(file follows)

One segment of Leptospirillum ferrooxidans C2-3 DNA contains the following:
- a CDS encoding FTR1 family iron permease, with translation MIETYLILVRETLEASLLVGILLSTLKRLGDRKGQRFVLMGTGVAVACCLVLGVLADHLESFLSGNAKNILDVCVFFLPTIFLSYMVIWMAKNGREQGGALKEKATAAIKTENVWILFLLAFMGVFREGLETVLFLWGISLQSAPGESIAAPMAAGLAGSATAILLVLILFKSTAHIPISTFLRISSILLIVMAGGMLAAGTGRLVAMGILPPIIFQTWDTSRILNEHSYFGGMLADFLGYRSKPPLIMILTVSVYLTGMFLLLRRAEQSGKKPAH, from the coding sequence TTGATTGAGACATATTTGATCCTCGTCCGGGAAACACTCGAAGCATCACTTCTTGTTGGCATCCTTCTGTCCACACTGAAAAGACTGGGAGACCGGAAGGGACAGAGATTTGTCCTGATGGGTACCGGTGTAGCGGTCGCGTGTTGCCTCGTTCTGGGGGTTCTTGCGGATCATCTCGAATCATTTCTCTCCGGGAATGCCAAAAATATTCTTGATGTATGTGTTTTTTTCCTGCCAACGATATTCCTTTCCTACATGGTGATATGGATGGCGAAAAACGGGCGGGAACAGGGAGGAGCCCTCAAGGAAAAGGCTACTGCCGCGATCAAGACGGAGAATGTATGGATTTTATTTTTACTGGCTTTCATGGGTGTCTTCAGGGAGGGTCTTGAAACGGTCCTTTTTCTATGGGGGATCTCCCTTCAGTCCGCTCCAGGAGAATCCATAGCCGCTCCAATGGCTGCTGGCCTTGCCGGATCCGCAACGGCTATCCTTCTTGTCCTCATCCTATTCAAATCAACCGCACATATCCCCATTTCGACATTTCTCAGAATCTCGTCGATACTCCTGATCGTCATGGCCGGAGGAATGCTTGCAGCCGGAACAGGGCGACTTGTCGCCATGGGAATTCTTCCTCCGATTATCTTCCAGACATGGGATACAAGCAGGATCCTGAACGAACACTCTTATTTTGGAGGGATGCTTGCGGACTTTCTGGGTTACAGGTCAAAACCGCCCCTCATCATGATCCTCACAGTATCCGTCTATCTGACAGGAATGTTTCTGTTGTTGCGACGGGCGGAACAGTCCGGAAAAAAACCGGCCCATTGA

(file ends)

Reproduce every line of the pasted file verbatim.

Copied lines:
One segment of Leptospirillum ferrooxidans C2-3 DNA contains the following:
- a CDS encoding FTR1 family iron permease, with translation MIETYLILVRETLEASLLVGILLSTLKRLGDRKGQRFVLMGTGVAVACCLVLGVLADHLESFLSGNAKNILDVCVFFLPTIFLSYMVIWMAKNGREQGGALKEKATAAIKTENVWILFLLAFMGVFREGLETVLFLWGISLQSAPGESIAAPMAAGLAGSATAILLVLILFKSTAHIPISTFLRISSILLIVMAGGMLAAGTGRLVAMGILPPIIFQTWDTSRILNEHSYFGGMLADFLGYRSKPPLIMILTVSVYLTGMFLLLRRAEQSGKKPAH, from the coding sequence TTGATTGAGACATATTTGATCCTCGTCCGGGAAACACTCGAAGCATCACTTCTTGTTGGCATCCTTCTGTCCACACTGAAAAGACTGGGAGACCGGAAGGGACAGAGATTTGTCCTGATGGGTACCGGTGTAGCGGTCGCGTGTTGCCTCGTTCTGGGGGTTCTTGCGGATCATCTCGAATCATTTCTCTCCGGGAATGCCAAAAATATTCTTGATGTATGTGTTTTTTTCCTGCCAACGATATTCCTTTCCTACATGGTGATATGGATGGCGAAAAACGGGCGGGAACAGGGAGGAGCCCTCAAGGAAAAGGCTACTGCCGCGATCAAGACGGAGAATGTATGGATTTTATTTTTACTGGCTTTCATGGGTGTCTTCAGGGAGGGTCTTGAAACGGTCCTTTTTCTATGGGGGATCTCCCTTCAGTCCGCTCCAGGAGAATCCATAGCCGCTCCAATGGCTGCTGGCCTTGCCGGATCCGCAACGGCTATCCTTCTTGTCCTCATCCTATTCAAATCAACCGCACATATCCCCATTTCGACATTTCTCAGAATCTCGTCGATACTCCTGATCGTCATGGCCGGAGGAATGCTTGCAGCCGGAACAGGGCGACTTGTCGCCATGGGAATTCTTCCTCCGATTATCTTCCAGACATGGGATACAAGCAGGATCCTGAACGAACACTCTTATTTTGGAGGGATGCTTGCGGACTTTCTGGGTTACAGGTCAAAACCGCCCCTCATCATGATCCTCACAGTATCCGTCTATCTGACAGGAATGTTTCTGTTGTTGCGACGGGCGGAACAGTCCGGAAAAAAACCGGCCCATTGA